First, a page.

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Step 3

Everyday challenges of the charity model

Suggested Timing: 20-30 minutes


This activity uses a image and a series of prompting questions to support a group of people to discuss everyday challenges faced by people needing to access food as charity and consider actions that can be taken to address these issues. Developing a shared understanding of the context and consequences of these challenges can help participants think of meaningful actions to enhance dignity.


While everyone has experienced havign their dignity undermind some people have experiences that undermine their dignity because of their race including colour, nationality, ethnic or national origin. The aim of this activity is to support participants to think about difficult social problems and potential next steps from a different perspective.

Note: This activity can be done online or in person. One facilitator will lead the discussion using one image and the step-by-step guide.


For in-person discussions, each participant will need a printed copy of the image. The facilitator will need a printed copy of the discussion guide.


It is ideal for there to be 4-6 people in the group, including the facilitator. Small groups allow for each participant to contribute to the conversation more fully. For online discussions, you might consider using breakout rooms.


Make sure that everyone can see a copy of the image below well enough to look at it in detail. Guide participants through each of the questions, allowing 5-10 minutes for each section. Encourage each participant to take part in the discussion.

Note: you can take this activity further by doing the advanced version where you can chose between 4 different images and further reflection questions.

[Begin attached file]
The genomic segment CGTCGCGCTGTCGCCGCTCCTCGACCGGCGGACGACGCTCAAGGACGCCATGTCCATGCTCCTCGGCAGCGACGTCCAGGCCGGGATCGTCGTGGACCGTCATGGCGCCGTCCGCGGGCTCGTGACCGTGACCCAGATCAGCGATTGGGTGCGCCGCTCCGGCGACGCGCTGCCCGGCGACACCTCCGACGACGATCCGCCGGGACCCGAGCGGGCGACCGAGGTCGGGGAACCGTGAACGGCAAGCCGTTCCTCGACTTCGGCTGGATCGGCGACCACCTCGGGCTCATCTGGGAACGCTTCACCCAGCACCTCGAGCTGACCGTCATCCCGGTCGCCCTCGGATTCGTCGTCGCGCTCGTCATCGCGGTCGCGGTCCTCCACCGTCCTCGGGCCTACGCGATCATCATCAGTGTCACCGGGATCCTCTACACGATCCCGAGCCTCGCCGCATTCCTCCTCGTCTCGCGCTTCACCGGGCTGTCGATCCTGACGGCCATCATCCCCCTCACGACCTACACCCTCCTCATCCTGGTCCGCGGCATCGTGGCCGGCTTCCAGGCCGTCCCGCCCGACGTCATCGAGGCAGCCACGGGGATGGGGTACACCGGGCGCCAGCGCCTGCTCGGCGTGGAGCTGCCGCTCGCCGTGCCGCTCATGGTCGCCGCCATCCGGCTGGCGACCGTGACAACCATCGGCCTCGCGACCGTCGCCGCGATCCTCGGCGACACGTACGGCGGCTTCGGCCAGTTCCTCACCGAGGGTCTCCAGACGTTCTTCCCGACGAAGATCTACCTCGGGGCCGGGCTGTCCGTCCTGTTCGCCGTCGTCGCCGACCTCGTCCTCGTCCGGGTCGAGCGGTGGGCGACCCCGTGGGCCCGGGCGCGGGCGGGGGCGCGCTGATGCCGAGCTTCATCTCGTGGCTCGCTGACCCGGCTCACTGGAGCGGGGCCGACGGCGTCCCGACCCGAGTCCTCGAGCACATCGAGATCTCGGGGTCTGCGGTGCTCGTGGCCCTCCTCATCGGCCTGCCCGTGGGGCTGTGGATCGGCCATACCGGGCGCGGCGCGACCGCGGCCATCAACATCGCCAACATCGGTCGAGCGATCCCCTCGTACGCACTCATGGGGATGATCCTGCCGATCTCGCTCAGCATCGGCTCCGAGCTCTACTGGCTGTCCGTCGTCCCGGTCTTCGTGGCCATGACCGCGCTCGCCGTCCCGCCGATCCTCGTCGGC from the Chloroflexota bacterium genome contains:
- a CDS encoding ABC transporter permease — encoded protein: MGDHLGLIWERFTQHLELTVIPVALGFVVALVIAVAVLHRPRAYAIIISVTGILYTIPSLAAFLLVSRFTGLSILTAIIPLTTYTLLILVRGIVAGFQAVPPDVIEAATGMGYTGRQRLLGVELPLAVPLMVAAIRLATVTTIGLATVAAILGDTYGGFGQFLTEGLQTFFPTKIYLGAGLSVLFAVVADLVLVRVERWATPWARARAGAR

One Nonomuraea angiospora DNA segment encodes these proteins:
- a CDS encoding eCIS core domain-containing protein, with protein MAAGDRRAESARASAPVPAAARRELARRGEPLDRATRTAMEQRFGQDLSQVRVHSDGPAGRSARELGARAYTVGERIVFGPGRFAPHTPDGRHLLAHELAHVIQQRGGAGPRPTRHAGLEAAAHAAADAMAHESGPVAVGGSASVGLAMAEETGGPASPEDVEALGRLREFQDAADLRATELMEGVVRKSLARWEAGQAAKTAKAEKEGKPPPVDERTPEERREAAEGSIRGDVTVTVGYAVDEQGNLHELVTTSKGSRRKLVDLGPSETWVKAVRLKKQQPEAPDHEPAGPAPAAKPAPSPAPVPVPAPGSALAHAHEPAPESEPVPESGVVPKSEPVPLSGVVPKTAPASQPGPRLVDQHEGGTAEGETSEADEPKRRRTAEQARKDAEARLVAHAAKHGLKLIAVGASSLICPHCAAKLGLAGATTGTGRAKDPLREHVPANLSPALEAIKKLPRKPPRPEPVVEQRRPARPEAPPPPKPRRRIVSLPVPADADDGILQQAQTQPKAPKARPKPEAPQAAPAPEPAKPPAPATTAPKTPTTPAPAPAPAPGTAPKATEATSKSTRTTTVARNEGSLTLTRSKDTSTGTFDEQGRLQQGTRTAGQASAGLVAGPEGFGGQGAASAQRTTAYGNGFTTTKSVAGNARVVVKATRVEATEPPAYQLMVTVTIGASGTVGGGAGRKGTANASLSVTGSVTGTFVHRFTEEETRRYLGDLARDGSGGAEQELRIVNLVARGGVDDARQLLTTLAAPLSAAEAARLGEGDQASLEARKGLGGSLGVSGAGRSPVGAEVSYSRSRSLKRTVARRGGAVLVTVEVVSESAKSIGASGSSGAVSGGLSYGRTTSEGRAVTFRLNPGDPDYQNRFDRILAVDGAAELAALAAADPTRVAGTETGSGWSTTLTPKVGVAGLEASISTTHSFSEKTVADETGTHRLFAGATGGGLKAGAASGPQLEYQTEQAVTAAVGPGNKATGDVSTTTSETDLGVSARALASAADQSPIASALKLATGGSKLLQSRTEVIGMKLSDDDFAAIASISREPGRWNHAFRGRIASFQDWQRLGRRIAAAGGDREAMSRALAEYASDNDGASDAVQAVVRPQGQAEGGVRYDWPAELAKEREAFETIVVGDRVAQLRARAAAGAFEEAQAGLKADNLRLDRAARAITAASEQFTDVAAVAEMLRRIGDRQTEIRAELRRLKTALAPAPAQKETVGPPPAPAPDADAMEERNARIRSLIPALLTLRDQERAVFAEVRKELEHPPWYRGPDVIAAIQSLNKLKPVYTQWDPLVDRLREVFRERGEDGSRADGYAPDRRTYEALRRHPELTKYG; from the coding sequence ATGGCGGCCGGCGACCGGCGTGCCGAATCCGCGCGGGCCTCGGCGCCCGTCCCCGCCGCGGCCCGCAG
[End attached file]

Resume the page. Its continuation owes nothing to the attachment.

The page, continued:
1-Community Centre

Discussion Guide

1. What

Get to grips with what is happening in the image, focussing only on what is contained in the image and not on opinions or interpretations. (5-10 minutes)

What can you see?

What is happening in the picture?

What are they doing?

What are they saying?

What are they thinking?

2. Why

Explore why this situation is happening. You can challenge any myths, stereotypes and misinformation that arises by asking specific questions. (5 minutes)

Why is this happening?

Why are the people doing what they are doing?

3. You

Invite participants to make a real life comparison and share their own experiences with either the person sitting next to them or with the group. (5-10 minutes)

Has this happened to you?

Has this happened to someone you know?

Does this happen in your community?

4. Consequences

Identify what problems this situation leads to. (5-10 minutes)

What impact does this problem have on people’s lives?

What impact does this problem have on people’s sense of dignity?

What are the consequences of this problem?


The images used in this activity were developed by people living in the asylum process. In 2022 the Dignity Project and the Govan Community project partnered to ensure the resources also reflected the experiences of those in the asylum process. As part of this we also created A Beginners Guide to the UK Asylum Process (click here to access) and Everyday challenges of the charity model- advanced version.

This activity is based on the work of Brazilian educator Paulo Freire on ‘codes’ or ‘codifications’ (from Freire’s Portuguese, codificacão). A code is a concrete, physical representation of a particularly critical issue, used as a mechanism to trigger or animate dialogue. Codes are developed following a ‘listening phase’ by students or community members, and can take many forms: a written dialogue, a story, a photograph, a skit, a collage, or a song. No matter what form it takes, a code represents people’s reality back to them and allows them to project their emotional and social responses in a focused and ‘safe’ fashion. The images or ‘codes’ included in this activity were co-produced by experts by experience from Govan Community Project’s Food for All Group in collaboration with Martha Adonai Williams and with illustrations by Kaitlin Chan.

Click here to access the PDF activity guide